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communityspotlight Cynthia and Paul Fitzgerald


Furnishings Find New Homes

by Karen Adams


f anyone understands the importance of home, it’s Paul Fitzgerald, who made a life-changing decision to be a stay-at-home dad when his first child was born three years ago. A year later, he and his wife, Cynthia, opened their furniture and home décor consignment business, Urban Consign and Design, in Hoboken. Now they help people set up their own homes.

After 16 years working on Wall

Street at a demanding job with increas- ingly longer hours, Fitzgerald gave it up to be home with his infant son, Parker, now 3 (the couple now has an 18-month-old girl, Riley, as well). “I was on the phone 24/7, and when the market tanked, I was working even harder,” he says. “I thought, ‘What am I doing?’” So he and Cynthia decided he would stay home while she worked. Fitzgerald wanted to start his own business and got the idea for furniture consignments. He knew from his Wall Street experience that there were many people constantly moving in and out of the area, especially those transferred by employers. “But when they move, I thought, ‘Where does all this nice

16 Hudson County

furniture go?’” Many people don’t like the risk of selling directly to strangers, Fitzgerald says, and he saw a lot of things end up in dumpsters. Besides seeing beautiful, perfectly good furni- ture going to waste, Fitzgerald didn’t like the idea of adding to area landfills needlessly, so Urban Consign and De- sign was born.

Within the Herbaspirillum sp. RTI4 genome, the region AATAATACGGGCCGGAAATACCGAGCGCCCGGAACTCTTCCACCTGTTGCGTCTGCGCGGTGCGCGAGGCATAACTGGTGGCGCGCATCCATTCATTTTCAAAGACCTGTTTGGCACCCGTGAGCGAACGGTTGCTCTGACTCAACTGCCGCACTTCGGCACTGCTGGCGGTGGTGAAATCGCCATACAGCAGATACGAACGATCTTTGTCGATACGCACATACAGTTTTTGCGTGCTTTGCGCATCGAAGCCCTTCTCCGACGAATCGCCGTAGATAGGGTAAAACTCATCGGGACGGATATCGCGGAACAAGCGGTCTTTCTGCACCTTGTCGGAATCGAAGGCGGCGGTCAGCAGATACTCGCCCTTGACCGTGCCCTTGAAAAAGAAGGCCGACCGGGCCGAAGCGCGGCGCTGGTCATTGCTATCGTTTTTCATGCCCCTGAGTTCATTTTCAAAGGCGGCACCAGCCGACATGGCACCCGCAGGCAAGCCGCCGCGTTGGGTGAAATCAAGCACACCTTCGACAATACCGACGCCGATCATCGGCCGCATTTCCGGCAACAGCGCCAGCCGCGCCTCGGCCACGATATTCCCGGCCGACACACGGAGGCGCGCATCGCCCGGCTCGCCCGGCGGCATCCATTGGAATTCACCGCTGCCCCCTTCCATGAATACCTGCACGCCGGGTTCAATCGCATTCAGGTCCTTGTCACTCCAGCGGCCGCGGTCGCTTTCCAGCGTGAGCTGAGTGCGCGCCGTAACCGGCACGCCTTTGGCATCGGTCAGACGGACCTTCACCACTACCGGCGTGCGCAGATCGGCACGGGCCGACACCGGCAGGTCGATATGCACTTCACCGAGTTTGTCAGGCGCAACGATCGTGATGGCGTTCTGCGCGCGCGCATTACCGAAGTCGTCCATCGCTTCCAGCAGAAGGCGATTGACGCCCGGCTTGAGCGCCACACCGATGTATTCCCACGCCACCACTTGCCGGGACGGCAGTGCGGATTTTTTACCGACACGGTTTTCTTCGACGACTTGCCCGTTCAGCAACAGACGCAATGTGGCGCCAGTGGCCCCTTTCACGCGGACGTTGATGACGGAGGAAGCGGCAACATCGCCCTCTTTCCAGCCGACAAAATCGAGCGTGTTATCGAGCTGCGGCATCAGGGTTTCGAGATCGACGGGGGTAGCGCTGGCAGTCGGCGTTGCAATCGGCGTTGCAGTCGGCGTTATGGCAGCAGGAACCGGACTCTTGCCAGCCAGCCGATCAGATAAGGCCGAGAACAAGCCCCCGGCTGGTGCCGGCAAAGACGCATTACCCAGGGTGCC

“People say to me, ‘I’ve spent too much money to give this away,’” Fitzgerald says. “Some furniture still has the tags on it.” Plus, there are al- ways others moving in who need nice furniture in their own new homes, so the circle continues. Besides new residents that buy and former residents that sell, many of Fitzgerald’s custom- ers are designers that often buy pieces

and remake them with new paint or upholstery. Business has been so good that the store recently relocated to a new space with a loading dock and 18-foot ceilings.

Fitzgerald likes knowing the stories behind his consignments and research- es every piece that comes in the store. “I need to know where everything comes from, so I can tell people,” he says. “I like telling stories. I’m Irish.” His inventory has included a desk that was used on the Will and Grace TV show, a Thai painting that was part of an international fundraiser for the victims of the Indonesia tsunami and a pair of unique, portable, late-1800s “campaign” lounge chairs, made in Ireland and used by European generals

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